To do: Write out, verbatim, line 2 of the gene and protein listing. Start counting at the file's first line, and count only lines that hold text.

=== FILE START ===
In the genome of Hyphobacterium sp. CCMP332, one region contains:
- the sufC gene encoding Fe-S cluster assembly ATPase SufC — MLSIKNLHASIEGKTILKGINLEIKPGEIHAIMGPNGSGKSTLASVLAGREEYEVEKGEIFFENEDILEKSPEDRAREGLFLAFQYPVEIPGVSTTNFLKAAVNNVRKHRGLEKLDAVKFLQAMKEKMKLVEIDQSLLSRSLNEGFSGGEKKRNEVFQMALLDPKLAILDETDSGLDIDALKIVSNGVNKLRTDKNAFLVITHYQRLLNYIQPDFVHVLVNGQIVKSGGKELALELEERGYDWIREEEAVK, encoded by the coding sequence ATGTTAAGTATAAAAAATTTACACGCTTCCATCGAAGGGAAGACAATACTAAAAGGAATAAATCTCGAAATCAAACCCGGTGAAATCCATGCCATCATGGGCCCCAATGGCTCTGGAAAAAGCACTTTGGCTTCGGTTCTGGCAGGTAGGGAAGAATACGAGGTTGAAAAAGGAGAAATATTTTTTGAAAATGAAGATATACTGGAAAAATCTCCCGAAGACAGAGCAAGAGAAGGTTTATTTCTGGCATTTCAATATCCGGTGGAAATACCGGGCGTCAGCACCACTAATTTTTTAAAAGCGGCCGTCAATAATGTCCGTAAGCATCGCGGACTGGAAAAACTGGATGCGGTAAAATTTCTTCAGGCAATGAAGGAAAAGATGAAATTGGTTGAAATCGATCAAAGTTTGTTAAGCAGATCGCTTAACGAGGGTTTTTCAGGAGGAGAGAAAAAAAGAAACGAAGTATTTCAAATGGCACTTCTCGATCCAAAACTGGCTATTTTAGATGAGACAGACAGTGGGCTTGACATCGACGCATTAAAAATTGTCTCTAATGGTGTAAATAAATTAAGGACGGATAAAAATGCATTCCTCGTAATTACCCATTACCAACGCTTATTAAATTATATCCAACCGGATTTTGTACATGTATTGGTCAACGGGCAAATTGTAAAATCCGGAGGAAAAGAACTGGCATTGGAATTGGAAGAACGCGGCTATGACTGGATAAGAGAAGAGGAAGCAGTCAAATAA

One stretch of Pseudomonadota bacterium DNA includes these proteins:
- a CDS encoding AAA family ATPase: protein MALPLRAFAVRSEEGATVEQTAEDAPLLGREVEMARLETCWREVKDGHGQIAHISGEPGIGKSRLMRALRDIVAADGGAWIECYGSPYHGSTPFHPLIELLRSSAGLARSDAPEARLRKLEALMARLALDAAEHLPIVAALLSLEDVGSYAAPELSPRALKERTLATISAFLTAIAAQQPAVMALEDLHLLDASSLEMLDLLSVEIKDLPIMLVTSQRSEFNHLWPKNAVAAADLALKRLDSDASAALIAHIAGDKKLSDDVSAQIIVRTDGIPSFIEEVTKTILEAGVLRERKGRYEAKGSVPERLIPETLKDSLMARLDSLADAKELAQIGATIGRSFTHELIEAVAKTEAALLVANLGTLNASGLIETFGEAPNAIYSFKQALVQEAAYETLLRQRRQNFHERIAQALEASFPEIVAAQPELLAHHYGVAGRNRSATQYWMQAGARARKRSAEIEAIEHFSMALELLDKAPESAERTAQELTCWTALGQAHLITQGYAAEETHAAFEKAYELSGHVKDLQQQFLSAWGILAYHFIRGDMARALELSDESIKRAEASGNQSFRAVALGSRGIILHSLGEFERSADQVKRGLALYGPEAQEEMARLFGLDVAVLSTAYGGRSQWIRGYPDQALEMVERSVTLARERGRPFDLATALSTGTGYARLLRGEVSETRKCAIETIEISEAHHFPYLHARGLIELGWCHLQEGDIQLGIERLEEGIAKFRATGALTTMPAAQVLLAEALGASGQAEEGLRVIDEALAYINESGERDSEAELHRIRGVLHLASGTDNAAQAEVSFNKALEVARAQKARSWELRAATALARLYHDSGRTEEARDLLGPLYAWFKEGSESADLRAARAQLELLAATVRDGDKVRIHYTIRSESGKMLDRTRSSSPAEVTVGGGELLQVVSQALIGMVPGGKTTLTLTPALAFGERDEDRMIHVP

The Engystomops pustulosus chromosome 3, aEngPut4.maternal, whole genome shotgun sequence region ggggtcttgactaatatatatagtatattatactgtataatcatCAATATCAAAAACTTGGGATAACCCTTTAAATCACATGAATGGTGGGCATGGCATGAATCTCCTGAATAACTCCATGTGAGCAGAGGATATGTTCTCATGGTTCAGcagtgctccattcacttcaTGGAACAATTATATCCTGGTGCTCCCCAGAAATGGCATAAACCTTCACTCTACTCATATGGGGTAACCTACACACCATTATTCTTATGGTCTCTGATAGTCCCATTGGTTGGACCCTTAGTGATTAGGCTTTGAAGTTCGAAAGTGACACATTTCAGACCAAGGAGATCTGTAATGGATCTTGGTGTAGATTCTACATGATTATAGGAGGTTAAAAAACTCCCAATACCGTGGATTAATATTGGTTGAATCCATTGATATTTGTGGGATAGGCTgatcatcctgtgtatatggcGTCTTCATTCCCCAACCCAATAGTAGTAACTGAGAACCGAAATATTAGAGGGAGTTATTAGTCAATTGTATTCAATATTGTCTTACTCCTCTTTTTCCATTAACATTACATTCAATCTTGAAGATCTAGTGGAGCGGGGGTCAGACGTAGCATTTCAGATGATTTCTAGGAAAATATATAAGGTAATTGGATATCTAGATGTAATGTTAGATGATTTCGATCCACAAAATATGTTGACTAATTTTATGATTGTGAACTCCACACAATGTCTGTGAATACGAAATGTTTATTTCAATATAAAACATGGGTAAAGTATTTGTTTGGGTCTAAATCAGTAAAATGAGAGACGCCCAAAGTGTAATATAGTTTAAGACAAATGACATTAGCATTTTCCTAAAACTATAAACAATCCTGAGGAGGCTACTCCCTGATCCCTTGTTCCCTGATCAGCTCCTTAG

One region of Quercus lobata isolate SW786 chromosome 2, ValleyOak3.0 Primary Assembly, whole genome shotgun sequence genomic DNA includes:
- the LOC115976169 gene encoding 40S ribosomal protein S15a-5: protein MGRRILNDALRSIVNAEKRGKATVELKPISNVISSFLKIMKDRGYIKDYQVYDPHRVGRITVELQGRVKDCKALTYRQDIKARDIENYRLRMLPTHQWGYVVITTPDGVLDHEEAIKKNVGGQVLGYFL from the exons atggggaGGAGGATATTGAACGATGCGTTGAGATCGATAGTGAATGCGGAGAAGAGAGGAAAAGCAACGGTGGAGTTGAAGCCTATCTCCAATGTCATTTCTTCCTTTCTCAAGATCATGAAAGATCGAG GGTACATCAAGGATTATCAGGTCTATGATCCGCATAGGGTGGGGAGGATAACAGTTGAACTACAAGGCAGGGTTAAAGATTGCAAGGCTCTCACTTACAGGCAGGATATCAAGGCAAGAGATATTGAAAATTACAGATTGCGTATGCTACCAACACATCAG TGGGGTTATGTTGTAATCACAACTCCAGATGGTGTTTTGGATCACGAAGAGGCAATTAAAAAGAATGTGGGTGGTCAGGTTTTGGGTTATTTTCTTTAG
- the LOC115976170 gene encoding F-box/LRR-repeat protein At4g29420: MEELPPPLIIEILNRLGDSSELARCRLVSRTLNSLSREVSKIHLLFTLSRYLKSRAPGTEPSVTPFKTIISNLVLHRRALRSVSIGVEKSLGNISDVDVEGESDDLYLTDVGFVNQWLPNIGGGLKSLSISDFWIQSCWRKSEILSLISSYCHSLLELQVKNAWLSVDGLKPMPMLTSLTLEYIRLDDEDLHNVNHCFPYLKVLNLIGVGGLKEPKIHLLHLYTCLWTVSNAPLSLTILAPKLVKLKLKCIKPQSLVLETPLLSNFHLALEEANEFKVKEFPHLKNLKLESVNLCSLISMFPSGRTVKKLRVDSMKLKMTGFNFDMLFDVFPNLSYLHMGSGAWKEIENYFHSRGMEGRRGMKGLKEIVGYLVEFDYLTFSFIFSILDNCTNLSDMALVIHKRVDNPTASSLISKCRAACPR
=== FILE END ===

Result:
- the sufC gene encoding Fe-S cluster assembly ATPase SufC — MLSIKNLHASIEGKTILKGINLEIKPGEIHAIMGPNGSGKSTLASVLAGREEYEVEKGEIFFENEDILEKSPEDRAREGLFLAFQYPVEIPGVSTTNFLKAAVNNVRKHRGLEKLDAVKFLQAMKEKMKLVEIDQSLLSRSLNEGFSGGEKKRNEVFQMALLDPKLAILDETDSGLDIDALKIVSNGVNKLRTDKNAFLVITHYQRLLNYIQPDFVHVLVNGQIVKSGGKELALELEERGYDWIREEEAVK, encoded by the coding sequence ATGTTAAGTATAAAAAATTTACACGCTTCCATCGAAGGGAAGACAATACTAAAAGGAATAAATCTCGAAATCAAACCCGGTGAAATCCATGCCATCATGGGCCCCAATGGCTCTGGAAAAAGCACTTTGGCTTCGGTTCTGGCAGGTAGGGAAGAATACGAGGTTGAAAAAGGAGAAATATTTTTTGAAAATGAAGATATACTGGAAAAATCTCCCGAAGACAGAGCAAGAGAAGGTTTATTTCTGGCATTTCAATATCCGGTGGAAATACCGGGCGTCAGCACCACTAATTTTTTAAAAGCGGCCGTCAATAATGTCCGTAAGCATCGCGGACTGGAAAAACTGGATGCGGTAAAATTTCTTCAGGCAATGAAGGAAAAGATGAAATTGGTTGAAATCGATCAAAGTTTGTTAAGCAGATCGCTTAACGAGGGTTTTTCAGGAGGAGAGAAAAAAAGAAACGAAGTATTTCAAATGGCACTTCTCGATCCAAAACTGGCTATTTTAGATGAGACAGACAGTGGGCTTGACATCGACGCATTAAAAATTGTCTCTAATGGTGTAAATAAATTAAGGACGGATAAAAATGCATTCCTCGTAATTACCCATTACCAACGCTTATTAAATTATATCCAACCGGATTTTGTACATGTATTGGTCAACGGGCAAATTGTAAAATCCGGAGGAAAAGAACTGGCATTGGAATTGGAAGAACGCGGCTATGACTGGATAAGAGAAGAGGAAGCAGTCAAATAA